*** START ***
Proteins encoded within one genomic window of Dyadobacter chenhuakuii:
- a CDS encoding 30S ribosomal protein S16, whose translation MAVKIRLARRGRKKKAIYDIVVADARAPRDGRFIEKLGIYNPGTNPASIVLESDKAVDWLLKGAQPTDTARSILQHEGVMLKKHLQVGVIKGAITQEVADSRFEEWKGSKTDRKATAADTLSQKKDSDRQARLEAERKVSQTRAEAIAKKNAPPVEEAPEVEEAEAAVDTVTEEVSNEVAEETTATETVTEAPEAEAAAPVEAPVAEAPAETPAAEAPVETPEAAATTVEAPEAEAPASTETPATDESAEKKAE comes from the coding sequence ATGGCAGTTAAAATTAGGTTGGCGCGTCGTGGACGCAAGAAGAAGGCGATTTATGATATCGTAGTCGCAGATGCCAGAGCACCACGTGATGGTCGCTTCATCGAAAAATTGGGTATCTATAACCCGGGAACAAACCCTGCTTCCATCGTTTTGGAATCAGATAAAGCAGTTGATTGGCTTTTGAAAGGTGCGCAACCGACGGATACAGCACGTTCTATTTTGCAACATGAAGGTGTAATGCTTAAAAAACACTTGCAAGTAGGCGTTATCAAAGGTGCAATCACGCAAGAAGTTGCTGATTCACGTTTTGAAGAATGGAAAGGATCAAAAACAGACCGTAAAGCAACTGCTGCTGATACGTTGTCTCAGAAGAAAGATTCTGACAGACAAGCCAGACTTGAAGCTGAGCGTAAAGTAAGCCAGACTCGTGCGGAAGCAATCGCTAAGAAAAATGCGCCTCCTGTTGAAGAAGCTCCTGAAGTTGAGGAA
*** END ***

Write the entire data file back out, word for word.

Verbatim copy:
Proteins encoded within one genomic window of Dyadobacter chenhuakuii:
- a CDS encoding 30S ribosomal protein S16, whose translation MAVKIRLARRGRKKKAIYDIVVADARAPRDGRFIEKLGIYNPGTNPASIVLESDKAVDWLLKGAQPTDTARSILQHEGVMLKKHLQVGVIKGAITQEVADSRFEEWKGSKTDRKATAADTLSQKKDSDRQARLEAERKVSQTRAEAIAKKNAPPVEEAPEVEEAEAAVDTVTEEVSNEVAEETTATETVTEAPEAEAAAPVEAPVAEAPAETPAAEAPVETPEAAATTVEAPEAEAPASTETPATDESAEKKAE comes from the coding sequence ATGGCAGTTAAAATTAGGTTGGCGCGTCGTGGACGCAAGAAGAAGGCGATTTATGATATCGTAGTCGCAGATGCCAGAGCACCACGTGATGGTCGCTTCATCGAAAAATTGGGTATCTATAACCCGGGAACAAACCCTGCTTCCATCGTTTTGGAATCAGATAAAGCAGTTGATTGGCTTTTGAAAGGTGCGCAACCGACGGATACAGCACGTTCTATTTTGCAACATGAAGGTGTAATGCTTAAAAAACACTTGCAAGTAGGCGTTATCAAAGGTGCAATCACGCAAGAAGTTGCTGATTCACGTTTTGAAGAATGGAAAGGATCAAAAACAGACCGTAAAGCAACTGCTGCTGATACGTTGTCTCAGAAGAAAGATTCTGACAGACAAGCCAGACTTGAAGCTGAGCGTAAAGTAAGCCAGACTCGTGCGGAAGCAATCGCTAAGAAAAATGCGCCTCCTGTTGAAGAAGCTCCTGAAGTTGAGGAA